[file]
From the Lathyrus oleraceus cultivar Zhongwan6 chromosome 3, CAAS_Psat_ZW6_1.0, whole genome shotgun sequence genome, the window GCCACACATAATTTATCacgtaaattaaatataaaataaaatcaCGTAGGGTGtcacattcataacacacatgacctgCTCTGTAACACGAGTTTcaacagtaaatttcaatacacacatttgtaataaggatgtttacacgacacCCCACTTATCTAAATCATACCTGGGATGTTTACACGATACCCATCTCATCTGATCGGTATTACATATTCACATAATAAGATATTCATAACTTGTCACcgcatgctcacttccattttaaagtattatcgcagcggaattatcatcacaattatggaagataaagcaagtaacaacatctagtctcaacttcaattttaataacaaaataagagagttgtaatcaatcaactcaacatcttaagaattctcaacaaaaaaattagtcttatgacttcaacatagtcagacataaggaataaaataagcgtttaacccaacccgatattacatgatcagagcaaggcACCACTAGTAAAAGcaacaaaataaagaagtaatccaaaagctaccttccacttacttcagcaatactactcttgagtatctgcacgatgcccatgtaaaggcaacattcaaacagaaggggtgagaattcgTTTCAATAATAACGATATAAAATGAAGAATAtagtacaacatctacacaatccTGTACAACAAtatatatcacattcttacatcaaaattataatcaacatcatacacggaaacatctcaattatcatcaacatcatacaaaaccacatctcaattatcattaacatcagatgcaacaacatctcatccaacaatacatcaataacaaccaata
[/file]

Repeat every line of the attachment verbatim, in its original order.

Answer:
From the Lathyrus oleraceus cultivar Zhongwan6 chromosome 3, CAAS_Psat_ZW6_1.0, whole genome shotgun sequence genome, the window GCCACACATAATTTATCacgtaaattaaatataaaataaaatcaCGTAGGGTGtcacattcataacacacatgacctgCTCTGTAACACGAGTTTcaacagtaaatttcaatacacacatttgtaataaggatgtttacacgacacCCCACTTATCTAAATCATACCTGGGATGTTTACACGATACCCATCTCATCTGATCGGTATTACATATTCACATAATAAGATATTCATAACTTGTCACcgcatgctcacttccattttaaagtattatcgcagcggaattatcatcacaattatggaagataaagcaagtaacaacatctagtctcaacttcaattttaataacaaaataagagagttgtaatcaatcaactcaacatcttaagaattctcaacaaaaaaattagtcttatgacttcaacatagtcagacataaggaataaaataagcgtttaacccaacccgatattacatgatcagagcaaggcACCACTAGTAAAAGcaacaaaataaagaagtaatccaaaagctaccttccacttacttcagcaatactactcttgagtatctgcacgatgcccatgtaaaggcaacattcaaacagaaggggtgagaattcgTTTCAATAATAACGATATAAAATGAAGAATAtagtacaacatctacacaatccTGTACAACAAtatatatcacattcttacatcaaaattataatcaacatcatacacggaaacatctcaattatcatcaacatcatacaaaaccacatctcaattatcattaacatcagatgcaacaacatctcatccaacaatacatcaataacaaccaata